Larry Quinn is perhaps one of the most polarizing people in all of Buffalo, sports or not. Maybe you're rubbed the wrong way by him but the bottom line is this: There's no HSBC Arena without him and there's no Erie Canal Harbor without him. Those are two huge lines he'll always have on his bio.
Now Quinn and COO Dan DiPofi have become minority owners of the Sabres. Could mean nothing but a few more bucks in their pockets. Could mean something as big as more politically-involved Tom Golisano continuing to lessen his influence on the hockey team and ship more and more of it to Quinn/DiPofi.
Given the Sabres' relatively stable offseason, Quinn was certainly upbeat when I talked to him Wednesday afternoon. You can read the bulk of his comments in Thursday's paper. I was struck, however, by the point he made about how all the playoff hockey the Sabres endured the first two seasons after the lockout took their toll last year.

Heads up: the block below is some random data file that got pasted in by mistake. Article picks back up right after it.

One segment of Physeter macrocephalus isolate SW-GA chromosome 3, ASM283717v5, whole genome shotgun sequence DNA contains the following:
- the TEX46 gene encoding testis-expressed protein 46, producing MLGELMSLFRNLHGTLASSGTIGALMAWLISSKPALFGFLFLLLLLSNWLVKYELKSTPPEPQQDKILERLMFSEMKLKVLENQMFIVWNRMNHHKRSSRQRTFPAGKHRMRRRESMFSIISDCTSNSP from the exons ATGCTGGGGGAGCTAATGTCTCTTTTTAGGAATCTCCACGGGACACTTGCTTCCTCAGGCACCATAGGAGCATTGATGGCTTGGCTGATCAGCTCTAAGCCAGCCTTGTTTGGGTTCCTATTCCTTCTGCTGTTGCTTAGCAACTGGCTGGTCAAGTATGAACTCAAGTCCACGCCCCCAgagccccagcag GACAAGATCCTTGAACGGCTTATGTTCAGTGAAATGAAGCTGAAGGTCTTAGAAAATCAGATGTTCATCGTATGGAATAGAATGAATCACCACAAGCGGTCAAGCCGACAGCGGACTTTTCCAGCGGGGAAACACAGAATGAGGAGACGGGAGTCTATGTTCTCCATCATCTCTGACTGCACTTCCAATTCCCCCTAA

You started to hear the same things about the Bills in the 1995-97 range after their golden era wore out. The Sabres, however, seem primed for a quick reload as they're locking up core players to longterm contracts.
"I just think we're really hungry and positive and rested," Quinn said. "You have to remember that in a lot of ways we were the first really great team after the lockout. We essentially were a test case for the CBA and how other teams looked to raid our players. You're seeing that now with Pittsburgh and Ottawa. Nobody was happy with what happened last year but it was no big catastrophe either. We had guys in new roles, people hurt, some games we should have won and didn't, and a group that was really pretty emotionally tired by the end."
(Photo: Harry Scull/Buffalo News)
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